Never before has a bigger share of New Jersey residents expressed a negative view of their state.

In a poll released Tuesday by Monmouth University, 15 percent of residents said New Jersey is an "excellent" place to call home. Thirty-nine percent rated the state as "good."

The 54 percent positivity rating marks a numerical low point for this metric in similar polls going back to 1980 when Rutgers University's Eagleton Poll original asked the question.

"Very rarely do we see that number dip below 60 percent," Patrick Murray, director of the Monmouth University Polling Institute, told New Jersey 101.5.

Twenty-nine percent of respondents rated New Jersey as "fair," and 17 percent said the state is a "poor" place to call home.

Based on residents' responses to five poll questions, Monmouth's exclusive Garden State Quality of Life Index recorded a score of +18. That's down from +25 in July 2017 and matches prior lows hit in 2015 and 2014.

While just over half the state considers New Jersey as at least a good place to live, more than 70 percent express positive views of their own town or city — and those views kept the Index score from completely tanking. Positivity ratings hit 65 percent for neighborhood safety, 60 percent for the performance of local schools, and 73 percent for local environmental quality.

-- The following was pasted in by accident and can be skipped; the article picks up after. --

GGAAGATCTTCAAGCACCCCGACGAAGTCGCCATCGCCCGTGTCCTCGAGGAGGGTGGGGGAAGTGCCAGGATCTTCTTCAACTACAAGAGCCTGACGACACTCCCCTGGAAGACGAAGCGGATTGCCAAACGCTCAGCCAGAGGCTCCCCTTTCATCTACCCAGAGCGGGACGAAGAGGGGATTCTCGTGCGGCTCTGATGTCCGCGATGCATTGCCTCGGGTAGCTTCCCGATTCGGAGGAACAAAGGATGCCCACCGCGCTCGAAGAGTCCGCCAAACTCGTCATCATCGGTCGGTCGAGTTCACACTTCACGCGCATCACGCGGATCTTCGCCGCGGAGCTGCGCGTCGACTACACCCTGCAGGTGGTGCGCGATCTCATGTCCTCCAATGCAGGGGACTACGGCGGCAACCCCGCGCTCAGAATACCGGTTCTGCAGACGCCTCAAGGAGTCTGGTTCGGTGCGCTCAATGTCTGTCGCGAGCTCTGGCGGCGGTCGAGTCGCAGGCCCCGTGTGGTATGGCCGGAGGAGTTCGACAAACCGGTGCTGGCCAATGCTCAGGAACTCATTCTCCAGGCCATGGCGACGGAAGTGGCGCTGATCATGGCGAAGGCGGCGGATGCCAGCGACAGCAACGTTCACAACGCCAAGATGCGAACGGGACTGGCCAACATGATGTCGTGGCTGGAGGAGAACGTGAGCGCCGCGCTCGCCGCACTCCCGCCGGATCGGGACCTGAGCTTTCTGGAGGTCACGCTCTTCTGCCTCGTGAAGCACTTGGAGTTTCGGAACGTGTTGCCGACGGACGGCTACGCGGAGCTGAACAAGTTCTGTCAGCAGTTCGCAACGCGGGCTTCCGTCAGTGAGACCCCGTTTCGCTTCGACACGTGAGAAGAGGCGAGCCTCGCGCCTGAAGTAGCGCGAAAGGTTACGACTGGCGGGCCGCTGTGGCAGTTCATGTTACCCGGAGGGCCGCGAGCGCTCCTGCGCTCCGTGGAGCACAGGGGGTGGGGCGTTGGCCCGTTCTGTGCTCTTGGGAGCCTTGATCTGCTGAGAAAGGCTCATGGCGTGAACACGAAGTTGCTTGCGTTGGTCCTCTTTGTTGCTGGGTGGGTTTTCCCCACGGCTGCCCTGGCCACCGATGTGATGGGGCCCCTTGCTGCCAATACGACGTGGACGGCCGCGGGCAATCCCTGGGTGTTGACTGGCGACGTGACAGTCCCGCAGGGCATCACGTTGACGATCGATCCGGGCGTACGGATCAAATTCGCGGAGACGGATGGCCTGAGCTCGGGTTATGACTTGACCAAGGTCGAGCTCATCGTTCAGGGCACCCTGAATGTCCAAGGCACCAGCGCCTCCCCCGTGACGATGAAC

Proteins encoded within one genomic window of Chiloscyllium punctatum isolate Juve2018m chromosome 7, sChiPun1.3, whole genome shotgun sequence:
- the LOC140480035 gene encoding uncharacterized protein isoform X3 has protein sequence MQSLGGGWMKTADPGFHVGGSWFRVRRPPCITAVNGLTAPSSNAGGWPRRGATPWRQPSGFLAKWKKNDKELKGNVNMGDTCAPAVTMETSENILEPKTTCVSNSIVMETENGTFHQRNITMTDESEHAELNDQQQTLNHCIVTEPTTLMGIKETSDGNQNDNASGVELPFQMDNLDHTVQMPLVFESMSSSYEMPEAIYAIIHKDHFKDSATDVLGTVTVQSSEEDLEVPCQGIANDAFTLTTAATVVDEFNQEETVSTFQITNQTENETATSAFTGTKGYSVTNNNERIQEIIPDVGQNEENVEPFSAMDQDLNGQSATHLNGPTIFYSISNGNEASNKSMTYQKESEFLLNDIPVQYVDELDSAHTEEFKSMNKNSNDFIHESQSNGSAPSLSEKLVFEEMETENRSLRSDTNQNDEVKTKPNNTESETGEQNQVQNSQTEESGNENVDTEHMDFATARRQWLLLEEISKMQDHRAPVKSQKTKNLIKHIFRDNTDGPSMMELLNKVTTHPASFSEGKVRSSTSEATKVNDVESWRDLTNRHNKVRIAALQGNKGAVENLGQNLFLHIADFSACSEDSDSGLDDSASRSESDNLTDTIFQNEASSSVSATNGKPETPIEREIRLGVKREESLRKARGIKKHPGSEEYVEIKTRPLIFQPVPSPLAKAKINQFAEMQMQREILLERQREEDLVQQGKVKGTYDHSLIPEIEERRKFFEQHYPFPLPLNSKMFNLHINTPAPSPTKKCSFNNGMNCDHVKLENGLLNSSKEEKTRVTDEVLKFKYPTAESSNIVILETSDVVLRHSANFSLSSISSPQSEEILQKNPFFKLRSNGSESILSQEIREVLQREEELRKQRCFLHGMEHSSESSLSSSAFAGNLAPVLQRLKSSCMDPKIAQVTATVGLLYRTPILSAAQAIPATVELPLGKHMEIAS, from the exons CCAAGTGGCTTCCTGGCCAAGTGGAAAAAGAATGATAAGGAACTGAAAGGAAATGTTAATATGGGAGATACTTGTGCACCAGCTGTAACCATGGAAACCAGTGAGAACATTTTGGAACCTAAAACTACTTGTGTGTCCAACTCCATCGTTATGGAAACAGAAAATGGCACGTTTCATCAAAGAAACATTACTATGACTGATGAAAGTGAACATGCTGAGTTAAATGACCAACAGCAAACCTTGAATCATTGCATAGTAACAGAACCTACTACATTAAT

The 703 New Jersey adults surveyed in April were also asked for their opinion on the most important issue(s) facing the state right now. Once again, the state's highest-in-the-nation property tax burden came in as the No. 1 response (45 percent).

"Property taxes have been at the top of this list pretty much for the last 13 years," Murray said. "This is the thing that people can say is really out of whack."

And with the same problem aggravating residents for so long, Murray said, it's no surprise that more and more have decided to "just give up."

"Rather than spending time wasting their vote at the ballot box, I think a lot more people are starting to think that it's more effective to vote with their feet and just leave the state," he said.

Property taxes shared the top spot with jobs in 2012, and was displaced temporarily by jobs as the No. 1 response in 2013.


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